State officials question DEF CON vote-hacking experiments

Experiments at the DEF CON hacker conference meant to test the security of voting machines and elections are unrealistic, an organization representing secretaries of state said today.

The hacker conference’s Voting Village kicks off Friday and includes mock elections and voting machines for participants to probe and test for vulnerabilities. But the National Secretaries of State said that set up is not an accurate simulation of a real election.

“Our main concern with the approach taken by DEFCON is that it utilizes a pseudo environment which in no way replicates state election systems, networks or physical security,” the organization said.

Furthermore, it noted, DHS, universities, along with the private sector and others are already seeking out vulnerabilities in election systems and working to ensure the vote is more secure.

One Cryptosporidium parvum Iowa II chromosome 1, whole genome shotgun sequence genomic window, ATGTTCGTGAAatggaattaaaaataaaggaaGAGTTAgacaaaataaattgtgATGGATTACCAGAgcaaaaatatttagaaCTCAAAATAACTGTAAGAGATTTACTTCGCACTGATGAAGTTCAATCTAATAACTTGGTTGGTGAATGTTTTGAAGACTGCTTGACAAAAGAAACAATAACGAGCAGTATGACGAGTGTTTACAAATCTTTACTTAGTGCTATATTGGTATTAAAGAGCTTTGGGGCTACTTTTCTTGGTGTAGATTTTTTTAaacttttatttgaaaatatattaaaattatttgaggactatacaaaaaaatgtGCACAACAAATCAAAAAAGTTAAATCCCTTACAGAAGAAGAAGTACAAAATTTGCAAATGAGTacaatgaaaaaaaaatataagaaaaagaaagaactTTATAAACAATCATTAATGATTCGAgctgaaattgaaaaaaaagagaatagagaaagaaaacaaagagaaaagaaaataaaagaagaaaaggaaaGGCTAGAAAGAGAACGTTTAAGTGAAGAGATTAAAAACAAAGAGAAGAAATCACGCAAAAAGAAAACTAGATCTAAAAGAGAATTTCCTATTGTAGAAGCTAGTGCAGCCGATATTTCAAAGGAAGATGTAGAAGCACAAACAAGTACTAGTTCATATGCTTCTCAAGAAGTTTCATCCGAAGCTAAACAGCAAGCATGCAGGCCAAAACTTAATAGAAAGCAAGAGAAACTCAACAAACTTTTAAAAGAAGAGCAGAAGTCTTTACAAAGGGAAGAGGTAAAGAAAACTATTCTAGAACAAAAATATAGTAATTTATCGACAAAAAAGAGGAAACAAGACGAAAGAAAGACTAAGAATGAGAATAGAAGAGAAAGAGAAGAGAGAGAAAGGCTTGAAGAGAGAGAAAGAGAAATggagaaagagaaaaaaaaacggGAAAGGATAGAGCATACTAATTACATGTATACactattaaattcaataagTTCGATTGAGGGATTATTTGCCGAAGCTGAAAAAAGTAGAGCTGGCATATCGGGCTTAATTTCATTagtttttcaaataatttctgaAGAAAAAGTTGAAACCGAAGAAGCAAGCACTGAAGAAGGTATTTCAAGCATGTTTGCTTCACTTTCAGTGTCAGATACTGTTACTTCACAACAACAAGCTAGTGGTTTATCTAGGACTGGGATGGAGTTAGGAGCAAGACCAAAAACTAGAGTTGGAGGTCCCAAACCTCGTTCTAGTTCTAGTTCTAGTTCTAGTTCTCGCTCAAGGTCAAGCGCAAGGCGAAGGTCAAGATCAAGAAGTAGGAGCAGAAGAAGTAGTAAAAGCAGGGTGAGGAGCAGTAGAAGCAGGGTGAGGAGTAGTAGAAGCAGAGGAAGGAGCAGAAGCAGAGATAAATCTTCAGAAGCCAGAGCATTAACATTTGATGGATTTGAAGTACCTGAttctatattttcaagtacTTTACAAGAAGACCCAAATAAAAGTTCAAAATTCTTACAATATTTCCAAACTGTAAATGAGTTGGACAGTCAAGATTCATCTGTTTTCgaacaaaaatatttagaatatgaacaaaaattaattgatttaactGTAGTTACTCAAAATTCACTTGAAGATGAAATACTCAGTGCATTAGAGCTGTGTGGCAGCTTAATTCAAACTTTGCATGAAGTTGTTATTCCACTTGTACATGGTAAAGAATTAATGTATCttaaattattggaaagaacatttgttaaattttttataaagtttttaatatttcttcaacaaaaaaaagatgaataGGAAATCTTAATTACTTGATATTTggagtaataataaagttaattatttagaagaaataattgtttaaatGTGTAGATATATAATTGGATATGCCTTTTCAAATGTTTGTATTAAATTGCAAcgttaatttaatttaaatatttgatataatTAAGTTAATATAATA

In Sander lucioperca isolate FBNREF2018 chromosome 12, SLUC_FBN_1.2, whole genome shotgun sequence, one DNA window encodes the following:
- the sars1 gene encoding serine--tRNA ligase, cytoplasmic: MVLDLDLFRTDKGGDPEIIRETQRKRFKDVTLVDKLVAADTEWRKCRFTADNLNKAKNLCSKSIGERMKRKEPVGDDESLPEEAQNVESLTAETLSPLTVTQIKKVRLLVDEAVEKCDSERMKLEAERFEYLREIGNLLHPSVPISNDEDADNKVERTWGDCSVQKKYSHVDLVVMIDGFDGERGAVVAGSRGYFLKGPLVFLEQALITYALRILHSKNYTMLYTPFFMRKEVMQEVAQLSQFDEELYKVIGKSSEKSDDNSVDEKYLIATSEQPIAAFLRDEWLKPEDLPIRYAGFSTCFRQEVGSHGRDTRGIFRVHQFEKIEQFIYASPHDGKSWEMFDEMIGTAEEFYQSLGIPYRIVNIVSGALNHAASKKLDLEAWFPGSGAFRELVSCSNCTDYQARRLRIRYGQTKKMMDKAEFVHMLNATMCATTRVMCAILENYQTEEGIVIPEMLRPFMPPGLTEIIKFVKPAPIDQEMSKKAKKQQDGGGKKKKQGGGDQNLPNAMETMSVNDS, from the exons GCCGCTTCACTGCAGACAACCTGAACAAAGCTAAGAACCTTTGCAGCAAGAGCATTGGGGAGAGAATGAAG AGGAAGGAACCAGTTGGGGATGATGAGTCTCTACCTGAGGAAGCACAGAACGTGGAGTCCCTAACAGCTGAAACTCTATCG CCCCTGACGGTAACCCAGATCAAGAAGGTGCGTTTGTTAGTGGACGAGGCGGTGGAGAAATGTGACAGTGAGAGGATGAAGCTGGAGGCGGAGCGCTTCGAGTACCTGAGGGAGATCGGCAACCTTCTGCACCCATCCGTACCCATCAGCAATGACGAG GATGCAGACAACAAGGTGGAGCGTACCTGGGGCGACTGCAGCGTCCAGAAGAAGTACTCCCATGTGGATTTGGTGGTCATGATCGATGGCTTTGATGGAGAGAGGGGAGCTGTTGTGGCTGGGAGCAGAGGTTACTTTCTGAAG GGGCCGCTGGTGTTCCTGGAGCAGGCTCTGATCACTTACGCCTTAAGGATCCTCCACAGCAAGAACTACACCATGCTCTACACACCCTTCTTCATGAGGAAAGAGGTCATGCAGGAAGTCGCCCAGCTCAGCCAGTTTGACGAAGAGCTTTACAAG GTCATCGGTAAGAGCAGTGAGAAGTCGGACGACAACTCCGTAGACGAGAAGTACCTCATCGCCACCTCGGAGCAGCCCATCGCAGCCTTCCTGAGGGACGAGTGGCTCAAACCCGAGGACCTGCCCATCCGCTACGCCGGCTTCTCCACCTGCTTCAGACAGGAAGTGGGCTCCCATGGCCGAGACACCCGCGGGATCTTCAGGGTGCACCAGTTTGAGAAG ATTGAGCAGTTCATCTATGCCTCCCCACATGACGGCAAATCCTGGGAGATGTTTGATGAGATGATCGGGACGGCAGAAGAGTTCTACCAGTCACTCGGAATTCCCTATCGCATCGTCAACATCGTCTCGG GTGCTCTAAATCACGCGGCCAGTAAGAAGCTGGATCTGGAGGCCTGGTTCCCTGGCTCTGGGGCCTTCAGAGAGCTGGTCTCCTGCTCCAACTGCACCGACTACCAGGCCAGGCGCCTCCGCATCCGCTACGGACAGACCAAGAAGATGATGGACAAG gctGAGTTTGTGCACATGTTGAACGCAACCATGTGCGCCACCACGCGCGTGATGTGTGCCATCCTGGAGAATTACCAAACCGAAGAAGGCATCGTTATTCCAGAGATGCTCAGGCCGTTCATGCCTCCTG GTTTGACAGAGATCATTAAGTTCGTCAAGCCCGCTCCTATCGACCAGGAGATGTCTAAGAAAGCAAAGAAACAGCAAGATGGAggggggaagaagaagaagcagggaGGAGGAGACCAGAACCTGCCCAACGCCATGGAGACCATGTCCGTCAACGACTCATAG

“Providing conference attendees with unlimited physical access to voting machines, most of which are no longer in use, does not replicate accurate physical and cyber protections established by state and local governments before and on Election Day,” they said.

The organization also questioned the value of simulating hacks on election night reporting websites, since those sites would have no effect on vote tallies.

“We are also concerned that creating ‘mock’ election office networks and voter registration databases for participants to defend and/or hack is also unrealistic,” the group said in a statement. “It would be extremely difficult to replicate these systems since many states utilize unique networks and custom-built databases with new and updated security protocols.”

John Walley

John Walley

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